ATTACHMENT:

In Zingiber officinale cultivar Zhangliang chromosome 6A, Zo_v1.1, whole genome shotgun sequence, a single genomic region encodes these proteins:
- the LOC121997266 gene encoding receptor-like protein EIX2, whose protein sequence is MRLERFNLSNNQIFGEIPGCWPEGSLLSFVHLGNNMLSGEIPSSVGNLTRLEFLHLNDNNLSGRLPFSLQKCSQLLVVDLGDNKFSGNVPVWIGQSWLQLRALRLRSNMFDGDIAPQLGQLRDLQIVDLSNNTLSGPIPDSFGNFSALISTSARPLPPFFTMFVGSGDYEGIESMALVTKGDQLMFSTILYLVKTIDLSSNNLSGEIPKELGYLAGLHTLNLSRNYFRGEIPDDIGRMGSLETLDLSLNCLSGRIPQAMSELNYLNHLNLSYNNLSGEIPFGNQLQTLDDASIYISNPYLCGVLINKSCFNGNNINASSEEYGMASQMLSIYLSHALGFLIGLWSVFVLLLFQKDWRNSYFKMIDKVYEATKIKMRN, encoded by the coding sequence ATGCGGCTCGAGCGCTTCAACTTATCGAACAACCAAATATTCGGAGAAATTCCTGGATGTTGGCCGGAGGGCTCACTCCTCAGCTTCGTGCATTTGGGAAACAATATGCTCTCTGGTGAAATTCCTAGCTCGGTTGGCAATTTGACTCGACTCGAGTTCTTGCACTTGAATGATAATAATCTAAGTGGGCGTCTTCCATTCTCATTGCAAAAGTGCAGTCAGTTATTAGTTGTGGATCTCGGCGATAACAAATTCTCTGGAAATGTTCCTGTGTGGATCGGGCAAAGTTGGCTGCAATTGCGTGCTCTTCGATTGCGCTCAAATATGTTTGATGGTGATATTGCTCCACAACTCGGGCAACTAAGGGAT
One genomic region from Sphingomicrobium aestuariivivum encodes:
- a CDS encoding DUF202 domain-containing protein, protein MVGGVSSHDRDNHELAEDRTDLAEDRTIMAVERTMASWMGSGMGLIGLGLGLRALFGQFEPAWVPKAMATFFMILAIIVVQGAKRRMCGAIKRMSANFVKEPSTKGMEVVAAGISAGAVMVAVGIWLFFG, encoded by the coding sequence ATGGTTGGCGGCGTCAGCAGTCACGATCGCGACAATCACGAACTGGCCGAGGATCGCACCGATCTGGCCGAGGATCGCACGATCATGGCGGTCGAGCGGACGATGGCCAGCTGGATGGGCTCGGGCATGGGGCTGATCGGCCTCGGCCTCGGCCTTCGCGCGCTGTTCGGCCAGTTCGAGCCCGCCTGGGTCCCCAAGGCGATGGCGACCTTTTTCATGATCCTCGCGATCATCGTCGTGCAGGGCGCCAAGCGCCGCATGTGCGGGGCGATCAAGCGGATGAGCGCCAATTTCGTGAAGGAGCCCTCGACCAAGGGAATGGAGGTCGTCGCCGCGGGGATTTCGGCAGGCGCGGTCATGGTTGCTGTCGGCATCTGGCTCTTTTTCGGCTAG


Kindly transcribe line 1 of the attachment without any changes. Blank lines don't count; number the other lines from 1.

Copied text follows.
In Zingiber officinale cultivar Zhangliang chromosome 6A, Zo_v1.1, whole genome shotgun sequence, a single genomic region encodes these proteins: